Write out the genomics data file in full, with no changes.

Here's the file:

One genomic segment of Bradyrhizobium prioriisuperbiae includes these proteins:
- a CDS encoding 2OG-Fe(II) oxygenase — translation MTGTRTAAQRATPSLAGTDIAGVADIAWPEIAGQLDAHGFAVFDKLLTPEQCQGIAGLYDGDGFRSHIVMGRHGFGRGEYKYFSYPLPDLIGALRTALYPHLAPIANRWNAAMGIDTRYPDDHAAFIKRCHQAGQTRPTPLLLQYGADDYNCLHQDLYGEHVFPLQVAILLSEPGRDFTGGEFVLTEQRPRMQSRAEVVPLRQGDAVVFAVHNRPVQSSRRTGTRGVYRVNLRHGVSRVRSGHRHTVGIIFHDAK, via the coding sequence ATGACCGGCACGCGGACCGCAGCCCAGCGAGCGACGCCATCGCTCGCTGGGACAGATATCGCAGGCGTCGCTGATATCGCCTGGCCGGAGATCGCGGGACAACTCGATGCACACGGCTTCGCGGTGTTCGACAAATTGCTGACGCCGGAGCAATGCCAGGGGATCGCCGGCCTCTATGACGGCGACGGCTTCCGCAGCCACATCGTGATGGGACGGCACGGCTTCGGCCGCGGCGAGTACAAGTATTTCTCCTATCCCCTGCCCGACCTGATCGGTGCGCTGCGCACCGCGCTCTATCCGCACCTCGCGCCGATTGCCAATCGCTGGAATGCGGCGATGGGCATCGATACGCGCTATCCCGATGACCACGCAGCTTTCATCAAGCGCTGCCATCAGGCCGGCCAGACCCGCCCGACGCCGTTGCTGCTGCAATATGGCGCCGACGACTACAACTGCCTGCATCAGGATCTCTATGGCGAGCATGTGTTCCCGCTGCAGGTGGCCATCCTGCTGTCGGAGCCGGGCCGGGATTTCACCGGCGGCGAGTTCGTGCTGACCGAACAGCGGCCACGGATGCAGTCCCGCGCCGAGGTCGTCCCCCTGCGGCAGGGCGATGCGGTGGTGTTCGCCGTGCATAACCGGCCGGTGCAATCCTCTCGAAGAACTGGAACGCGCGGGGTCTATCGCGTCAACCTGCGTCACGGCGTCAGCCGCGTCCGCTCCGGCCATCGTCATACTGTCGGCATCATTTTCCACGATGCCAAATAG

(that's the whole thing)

One genomic segment of Bradyrhizobium prioriisuperbiae includes these proteins:
- a CDS encoding 2OG-Fe(II) oxygenase — translation MTGTRTAAQRATPSLAGTDIAGVADIAWPEIAGQLDAHGFAVFDKLLTPEQCQGIAGLYDGDGFRSHIVMGRHGFGRGEYKYFSYPLPDLIGALRTALYPHLAPIANRWNAAMGIDTRYPDDHAAFIKRCHQAGQTRPTPLLLQYGADDYNCLHQDLYGEHVFPLQVAILLSEPGRDFTGGEFVLTEQRPRMQSRAEVVPLRQGDAVVFAVHNRPVQSSRRTGTRGVYRVNLRHGVSRVRSGHRHTVGIIFHDAK, via the coding sequence ATGACCGGCACGCGGACCGCAGCCCAGCGAGCGACGCCATCGCTCGCTGGGACAGATATCGCAGGCGTCGCTGATATCGCCTGGCCGGAGATCGCGGGACAACTCGATGCACACGGCTTCGCGGTGTTCGACAAATTGCTGACGCCGGAGCAATGCCAGGGGATCGCCGGCCTCTATGACGGCGACGGCTTCCGCAGCCACATCGTGATGGGACGGCACGGCTTCGGCCGCGGCGAGTACAAGTATTTCTCCTATCCCCTGCCCGACCTGATCGGTGCGCTGCGCACCGCGCTCTATCCGCACCTCGCGCCGATTGCCAATCGCTGGAATGCGGCGATGGGCATCGATACGCGCTATCCCGATGACCACGCAGCTTTCATCAAGCGCTGCCATCAGGCCGGCCAGACCCGCCCGACGCCGTTGCTGCTGCAATATGGCGCCGACGACTACAACTGCCTGCATCAGGATCTCTATGGCGAGCATGTGTTCCCGCTGCAGGTGGCCATCCTGCTGTCGGAGCCGGGCCGGGATTTCACCGGCGGCGAGTTCGTGCTGACCGAACAGCGGCCACGGATGCAGTCCCGCGCCGAGGTCGTCCCCCTGCGGCAGGGCGATGCGGTGGTGTTCGCCGTGCATAACCGGCCGGTGCAATCCTCTCGAAGAACTGGAACGCGCGGGGTCTATCGCGTCAACCTGCGTCACGGCGTCAGCCGCGTCCGCTCCGGCCATCGTCATACTGTCGGCATCATTTTCCACGATGCCAAATAG